We used a method called rarefaction, which randomly and iteratively subsamples our data. This determines at what point we reliably stop finding new taxa, and if we’ve reached that point. The results showed that while most of the sites were still very poorly sampled, we might be able to get a signal from some of the more intensively worked areas. These were Altan Uul II, Bugiin Tsav, Hermiin Tsav, and Nemegt. Luckily, these are the sites that have produced nearly all the holotype material for Nemegt oviraptorids. They are also the sites that are best constrained geologically, which is promising. So, the pattern of oviraptorid distribution might be a real one.
Our other analyses showed that communities throughout the Nemegt interval were fairly stable. That’s to say, if there was change over time or space, it didn’t affect the overall community structure. So, these oviraptorids aren’t members of different communities. The next step is where Steven’s invertebrate ecology wizardry came into play. He developed a test that pitted our data against randomly generated datasets derived from our data. This allowed us to test whether our fossil finds were evenly distributed. Most dinosaurs were evenly distributed: the number of specimens is a function of the sample size. This was true of most oviraptorosaurs too, except for the oviraptorid species. This gave us some support that the oviraptorid species were actually clumping together. We settled on two possible explanations: the oviraptorid species were separated either spatially or temporally. Unfortunately, this is as far as the data could take us. The geology of the Nemegt interval is still poorly understood, and we can’t be certain how much time the rocks represent. As of yet, there’s no way to test whether the trend we’re seeing is spatial or temporal.
This led us to conclude that oviraptorids probably coexisted by not coexisting: the diversity was the result of either spatial segregation, or rapid species turnover. The data helped us understand how avimimids, caenagnathids, and oviraptorids all coexisted, too. First, there’s a clear difference in habitat preference between avimimids, caenagnathids, and oviraptorids. The first two groups are exclusively found in the rocks deposited by rivers and streams. Oviraptorids are more common in rocks that represent ancient dunes. However, oviraptorids seem to be less sensitive to habitat change, because they are found in both types of rocks. Our data also shed light on the community roles oviraptorosaurs may have played. As herbivores there was lots of competition for food, and their small numbers probably meant that they were specialized for a certain type of food. Similarities to modern parrots make me think this may have been fruits and hard nuts.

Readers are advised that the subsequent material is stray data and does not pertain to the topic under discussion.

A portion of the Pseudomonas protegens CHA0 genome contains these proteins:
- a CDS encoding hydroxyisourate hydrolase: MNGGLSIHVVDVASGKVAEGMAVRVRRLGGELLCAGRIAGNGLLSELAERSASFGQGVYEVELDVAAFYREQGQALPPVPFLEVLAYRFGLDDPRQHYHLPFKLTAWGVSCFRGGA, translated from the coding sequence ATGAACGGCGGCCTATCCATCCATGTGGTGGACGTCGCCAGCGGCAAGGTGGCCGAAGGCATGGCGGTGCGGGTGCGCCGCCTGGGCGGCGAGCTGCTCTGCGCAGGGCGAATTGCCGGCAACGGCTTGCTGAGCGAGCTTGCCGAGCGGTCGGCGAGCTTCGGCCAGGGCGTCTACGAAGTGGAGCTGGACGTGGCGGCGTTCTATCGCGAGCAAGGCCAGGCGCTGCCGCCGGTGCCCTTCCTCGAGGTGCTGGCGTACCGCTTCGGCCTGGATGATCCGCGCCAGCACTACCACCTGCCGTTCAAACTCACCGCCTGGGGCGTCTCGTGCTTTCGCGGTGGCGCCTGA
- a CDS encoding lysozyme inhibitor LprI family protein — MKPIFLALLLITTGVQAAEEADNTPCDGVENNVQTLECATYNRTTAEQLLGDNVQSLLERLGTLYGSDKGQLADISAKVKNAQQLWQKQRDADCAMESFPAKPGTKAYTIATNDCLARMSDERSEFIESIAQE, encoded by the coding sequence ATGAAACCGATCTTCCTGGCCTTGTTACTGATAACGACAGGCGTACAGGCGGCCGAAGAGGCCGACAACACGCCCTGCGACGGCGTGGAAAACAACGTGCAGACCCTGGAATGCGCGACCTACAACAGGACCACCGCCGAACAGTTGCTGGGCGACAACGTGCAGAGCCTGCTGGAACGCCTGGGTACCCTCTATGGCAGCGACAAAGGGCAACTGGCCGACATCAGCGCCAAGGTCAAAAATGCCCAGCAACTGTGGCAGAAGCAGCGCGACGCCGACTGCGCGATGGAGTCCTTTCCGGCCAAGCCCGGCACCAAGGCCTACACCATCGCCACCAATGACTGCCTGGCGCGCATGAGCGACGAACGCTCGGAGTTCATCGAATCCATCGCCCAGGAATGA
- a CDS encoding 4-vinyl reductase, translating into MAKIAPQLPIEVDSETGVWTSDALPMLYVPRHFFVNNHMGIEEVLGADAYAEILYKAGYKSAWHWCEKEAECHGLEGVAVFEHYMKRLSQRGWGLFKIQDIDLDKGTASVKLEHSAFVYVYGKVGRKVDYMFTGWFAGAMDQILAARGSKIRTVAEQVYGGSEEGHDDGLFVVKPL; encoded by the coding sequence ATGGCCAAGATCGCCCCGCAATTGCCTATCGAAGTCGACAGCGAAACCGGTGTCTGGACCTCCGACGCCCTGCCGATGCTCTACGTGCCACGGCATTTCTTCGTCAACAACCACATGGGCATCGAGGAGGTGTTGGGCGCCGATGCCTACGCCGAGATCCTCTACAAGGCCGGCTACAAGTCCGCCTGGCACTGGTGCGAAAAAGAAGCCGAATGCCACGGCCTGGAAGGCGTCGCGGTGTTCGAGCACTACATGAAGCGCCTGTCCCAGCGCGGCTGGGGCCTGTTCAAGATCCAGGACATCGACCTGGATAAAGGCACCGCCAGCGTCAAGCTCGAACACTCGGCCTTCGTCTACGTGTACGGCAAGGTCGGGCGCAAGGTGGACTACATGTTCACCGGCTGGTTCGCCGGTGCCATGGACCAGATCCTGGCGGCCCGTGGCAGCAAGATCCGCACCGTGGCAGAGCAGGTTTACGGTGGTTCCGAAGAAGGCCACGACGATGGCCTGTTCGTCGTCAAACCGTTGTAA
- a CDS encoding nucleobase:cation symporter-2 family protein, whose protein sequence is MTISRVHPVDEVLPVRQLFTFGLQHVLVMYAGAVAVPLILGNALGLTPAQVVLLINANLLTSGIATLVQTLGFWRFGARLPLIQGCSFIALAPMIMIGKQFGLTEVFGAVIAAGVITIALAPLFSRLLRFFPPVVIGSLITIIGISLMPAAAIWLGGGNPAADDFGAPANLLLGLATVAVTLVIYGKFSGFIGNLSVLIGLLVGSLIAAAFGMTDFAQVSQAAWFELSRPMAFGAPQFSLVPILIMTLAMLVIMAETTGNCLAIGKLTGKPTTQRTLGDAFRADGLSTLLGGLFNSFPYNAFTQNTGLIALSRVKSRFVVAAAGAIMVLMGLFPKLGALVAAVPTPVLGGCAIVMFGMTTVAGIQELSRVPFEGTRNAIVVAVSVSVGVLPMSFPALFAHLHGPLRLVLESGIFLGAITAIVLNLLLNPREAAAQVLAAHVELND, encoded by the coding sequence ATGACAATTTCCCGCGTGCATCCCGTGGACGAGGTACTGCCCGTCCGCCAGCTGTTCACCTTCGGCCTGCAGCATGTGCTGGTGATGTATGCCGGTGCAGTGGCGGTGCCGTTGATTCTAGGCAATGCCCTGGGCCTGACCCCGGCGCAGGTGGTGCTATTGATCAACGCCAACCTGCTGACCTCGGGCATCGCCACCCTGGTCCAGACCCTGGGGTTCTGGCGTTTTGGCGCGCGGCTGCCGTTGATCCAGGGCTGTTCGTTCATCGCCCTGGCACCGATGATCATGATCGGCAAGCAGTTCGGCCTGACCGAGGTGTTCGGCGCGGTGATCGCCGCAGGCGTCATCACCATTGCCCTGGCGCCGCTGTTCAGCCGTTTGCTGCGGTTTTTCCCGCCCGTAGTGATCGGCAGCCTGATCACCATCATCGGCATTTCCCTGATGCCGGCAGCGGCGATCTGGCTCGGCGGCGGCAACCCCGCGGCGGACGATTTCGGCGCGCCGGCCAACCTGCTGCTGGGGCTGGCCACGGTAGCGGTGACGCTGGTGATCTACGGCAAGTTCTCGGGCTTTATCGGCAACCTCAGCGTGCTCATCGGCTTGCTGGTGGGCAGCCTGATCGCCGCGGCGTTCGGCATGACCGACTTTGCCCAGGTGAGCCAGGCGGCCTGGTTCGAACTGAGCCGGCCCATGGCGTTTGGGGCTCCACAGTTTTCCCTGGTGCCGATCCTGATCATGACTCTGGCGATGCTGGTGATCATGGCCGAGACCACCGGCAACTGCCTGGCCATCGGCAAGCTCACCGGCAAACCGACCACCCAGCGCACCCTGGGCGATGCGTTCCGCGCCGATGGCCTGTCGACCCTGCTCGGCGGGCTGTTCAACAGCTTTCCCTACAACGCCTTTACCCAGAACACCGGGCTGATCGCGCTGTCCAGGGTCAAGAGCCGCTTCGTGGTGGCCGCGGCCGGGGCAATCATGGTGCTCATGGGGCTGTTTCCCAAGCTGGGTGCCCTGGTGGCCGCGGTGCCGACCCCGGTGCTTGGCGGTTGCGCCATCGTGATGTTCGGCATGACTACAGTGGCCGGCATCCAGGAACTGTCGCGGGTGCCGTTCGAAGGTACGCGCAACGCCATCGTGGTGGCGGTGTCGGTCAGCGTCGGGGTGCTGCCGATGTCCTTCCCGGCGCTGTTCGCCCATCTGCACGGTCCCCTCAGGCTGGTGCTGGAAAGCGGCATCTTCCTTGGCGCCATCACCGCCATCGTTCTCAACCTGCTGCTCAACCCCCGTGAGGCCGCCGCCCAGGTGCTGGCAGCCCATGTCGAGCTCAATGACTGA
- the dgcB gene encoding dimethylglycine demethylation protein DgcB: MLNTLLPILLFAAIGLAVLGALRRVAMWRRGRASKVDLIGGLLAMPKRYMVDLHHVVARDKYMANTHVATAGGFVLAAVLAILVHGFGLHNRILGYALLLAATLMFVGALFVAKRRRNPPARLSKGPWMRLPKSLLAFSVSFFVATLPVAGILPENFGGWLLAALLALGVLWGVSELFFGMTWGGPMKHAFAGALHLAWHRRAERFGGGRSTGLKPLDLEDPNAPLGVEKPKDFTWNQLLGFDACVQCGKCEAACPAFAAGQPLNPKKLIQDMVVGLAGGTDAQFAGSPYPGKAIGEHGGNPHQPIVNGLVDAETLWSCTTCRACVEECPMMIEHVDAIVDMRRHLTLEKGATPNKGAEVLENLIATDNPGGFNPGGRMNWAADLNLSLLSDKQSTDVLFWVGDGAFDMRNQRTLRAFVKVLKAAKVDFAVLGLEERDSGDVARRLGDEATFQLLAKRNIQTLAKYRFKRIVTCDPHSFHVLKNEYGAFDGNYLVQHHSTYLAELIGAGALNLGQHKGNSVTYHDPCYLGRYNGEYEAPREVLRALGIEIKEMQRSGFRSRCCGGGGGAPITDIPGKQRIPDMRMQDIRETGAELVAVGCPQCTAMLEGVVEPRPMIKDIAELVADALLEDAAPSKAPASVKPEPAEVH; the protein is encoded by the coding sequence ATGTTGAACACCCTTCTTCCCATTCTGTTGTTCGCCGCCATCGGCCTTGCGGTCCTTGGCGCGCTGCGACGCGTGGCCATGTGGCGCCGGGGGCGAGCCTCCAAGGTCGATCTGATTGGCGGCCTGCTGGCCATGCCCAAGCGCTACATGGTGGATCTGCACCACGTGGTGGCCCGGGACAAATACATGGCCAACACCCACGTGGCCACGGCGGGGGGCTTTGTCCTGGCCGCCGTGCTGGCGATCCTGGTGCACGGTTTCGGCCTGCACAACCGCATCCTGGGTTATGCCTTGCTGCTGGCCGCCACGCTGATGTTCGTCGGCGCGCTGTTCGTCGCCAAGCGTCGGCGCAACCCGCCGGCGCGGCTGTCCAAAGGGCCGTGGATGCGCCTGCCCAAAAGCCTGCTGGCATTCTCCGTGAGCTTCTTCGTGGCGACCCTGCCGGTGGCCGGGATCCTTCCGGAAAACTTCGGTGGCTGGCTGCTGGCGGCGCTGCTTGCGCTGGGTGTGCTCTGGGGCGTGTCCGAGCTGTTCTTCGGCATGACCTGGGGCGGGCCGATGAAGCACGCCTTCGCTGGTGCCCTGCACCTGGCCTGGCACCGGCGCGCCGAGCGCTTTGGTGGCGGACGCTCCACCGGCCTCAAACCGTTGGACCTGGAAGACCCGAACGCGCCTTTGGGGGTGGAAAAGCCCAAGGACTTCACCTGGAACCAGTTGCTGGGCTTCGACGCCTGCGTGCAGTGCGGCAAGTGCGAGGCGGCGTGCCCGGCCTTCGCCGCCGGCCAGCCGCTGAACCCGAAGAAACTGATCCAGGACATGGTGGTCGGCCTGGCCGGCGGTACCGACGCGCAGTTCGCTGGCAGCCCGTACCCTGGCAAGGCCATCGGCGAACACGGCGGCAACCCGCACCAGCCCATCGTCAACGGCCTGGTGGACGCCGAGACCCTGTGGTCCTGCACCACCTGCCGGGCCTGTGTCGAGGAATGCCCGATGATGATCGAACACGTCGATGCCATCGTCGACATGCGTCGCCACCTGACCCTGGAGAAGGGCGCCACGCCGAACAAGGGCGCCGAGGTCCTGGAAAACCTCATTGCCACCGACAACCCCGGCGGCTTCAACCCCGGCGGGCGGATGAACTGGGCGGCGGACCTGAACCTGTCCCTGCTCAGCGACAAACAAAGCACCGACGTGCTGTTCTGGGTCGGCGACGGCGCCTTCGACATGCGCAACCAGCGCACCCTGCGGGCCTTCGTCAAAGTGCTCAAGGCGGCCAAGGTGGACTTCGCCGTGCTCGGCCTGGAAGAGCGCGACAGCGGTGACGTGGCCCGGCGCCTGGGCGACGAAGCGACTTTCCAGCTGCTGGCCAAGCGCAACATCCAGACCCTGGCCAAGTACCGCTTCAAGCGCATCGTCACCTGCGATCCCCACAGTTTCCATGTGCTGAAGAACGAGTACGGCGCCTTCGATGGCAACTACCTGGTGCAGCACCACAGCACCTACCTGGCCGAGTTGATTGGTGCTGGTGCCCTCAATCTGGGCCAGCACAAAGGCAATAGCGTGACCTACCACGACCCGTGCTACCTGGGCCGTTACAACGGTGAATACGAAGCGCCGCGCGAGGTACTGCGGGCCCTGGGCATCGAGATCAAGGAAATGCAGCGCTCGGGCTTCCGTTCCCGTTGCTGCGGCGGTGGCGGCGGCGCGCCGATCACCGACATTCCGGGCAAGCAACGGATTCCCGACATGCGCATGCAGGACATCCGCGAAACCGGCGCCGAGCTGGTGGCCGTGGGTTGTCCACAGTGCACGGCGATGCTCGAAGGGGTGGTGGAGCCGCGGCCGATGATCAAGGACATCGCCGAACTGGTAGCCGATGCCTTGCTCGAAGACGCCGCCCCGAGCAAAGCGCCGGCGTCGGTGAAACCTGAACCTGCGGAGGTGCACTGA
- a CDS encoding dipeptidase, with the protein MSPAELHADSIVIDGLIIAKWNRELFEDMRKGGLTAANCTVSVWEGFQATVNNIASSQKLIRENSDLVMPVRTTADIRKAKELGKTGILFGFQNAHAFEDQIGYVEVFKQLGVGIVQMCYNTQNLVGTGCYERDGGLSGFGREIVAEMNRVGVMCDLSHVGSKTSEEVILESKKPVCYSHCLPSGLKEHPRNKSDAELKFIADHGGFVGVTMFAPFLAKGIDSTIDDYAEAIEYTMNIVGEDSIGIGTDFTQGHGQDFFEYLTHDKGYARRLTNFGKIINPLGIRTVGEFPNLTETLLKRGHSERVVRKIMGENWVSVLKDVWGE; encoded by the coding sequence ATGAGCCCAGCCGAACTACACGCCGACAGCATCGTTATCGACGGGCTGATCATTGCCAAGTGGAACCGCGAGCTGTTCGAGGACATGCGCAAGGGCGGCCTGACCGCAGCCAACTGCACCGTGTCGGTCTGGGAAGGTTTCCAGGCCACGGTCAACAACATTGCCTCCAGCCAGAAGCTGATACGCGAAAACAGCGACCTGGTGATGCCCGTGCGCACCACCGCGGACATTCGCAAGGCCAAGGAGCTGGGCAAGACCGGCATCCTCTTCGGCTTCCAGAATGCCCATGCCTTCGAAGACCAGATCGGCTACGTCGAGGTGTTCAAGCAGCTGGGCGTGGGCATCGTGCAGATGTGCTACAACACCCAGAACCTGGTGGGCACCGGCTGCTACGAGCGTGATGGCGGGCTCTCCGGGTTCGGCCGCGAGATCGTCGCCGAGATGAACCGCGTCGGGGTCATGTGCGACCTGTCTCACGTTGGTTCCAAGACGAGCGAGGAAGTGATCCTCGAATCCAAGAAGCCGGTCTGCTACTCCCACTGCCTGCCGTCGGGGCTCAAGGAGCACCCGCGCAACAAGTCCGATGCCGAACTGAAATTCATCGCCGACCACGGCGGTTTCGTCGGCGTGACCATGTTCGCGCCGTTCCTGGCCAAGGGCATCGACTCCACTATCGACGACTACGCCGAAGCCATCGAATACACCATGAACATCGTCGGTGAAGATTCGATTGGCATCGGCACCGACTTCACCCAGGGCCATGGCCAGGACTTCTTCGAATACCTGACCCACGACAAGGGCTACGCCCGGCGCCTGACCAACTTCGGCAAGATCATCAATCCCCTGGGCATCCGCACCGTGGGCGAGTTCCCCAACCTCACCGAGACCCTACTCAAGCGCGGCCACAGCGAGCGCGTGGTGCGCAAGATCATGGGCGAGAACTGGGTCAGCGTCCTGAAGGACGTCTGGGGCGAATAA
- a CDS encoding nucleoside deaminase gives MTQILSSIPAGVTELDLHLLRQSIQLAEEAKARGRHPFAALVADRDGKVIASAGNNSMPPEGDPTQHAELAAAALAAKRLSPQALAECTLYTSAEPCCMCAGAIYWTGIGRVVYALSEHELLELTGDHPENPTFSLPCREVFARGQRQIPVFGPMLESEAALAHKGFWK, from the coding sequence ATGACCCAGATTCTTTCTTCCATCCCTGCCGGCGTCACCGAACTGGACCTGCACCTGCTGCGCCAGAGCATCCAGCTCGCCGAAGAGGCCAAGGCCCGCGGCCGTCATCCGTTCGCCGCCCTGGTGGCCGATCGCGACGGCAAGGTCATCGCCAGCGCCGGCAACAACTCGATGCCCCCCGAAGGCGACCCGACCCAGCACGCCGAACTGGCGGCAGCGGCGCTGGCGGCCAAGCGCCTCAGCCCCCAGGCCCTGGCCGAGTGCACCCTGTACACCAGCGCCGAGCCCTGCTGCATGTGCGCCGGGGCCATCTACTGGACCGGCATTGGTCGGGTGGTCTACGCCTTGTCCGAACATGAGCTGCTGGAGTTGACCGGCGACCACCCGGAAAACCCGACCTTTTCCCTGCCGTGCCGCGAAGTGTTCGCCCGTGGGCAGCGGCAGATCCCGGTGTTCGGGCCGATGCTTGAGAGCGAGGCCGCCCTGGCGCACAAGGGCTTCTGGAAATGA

The results of the paper help us understand the anatomy and ecology of oviraptorosaurs, and hopefully provide a good foundation for future work. This paper is a tome of information for the interested reader, and unfortunately I can’t cover all of our findings here. If I had to pick one advance that I think is important, it would be the creation and analysis of this kind of dataset. Typically vertebrate datasets are “n < 1”, where you’re working off of incomplete skeletons, or are generated from microsites where most taxa can’t be identified to a species level. Having access to species-level data with such a large sample size is really powerful, as is being able to apply statistical tests typically reserved for invertebrate palaeontology. This dataset was only possible because of decades of hard work by Phil Currie, who collected the vast majority of the data using a handheld GPS. His foresight in collecting data even when its use wasn’t immediately obvious is what made our project possible. An important lesson for us all!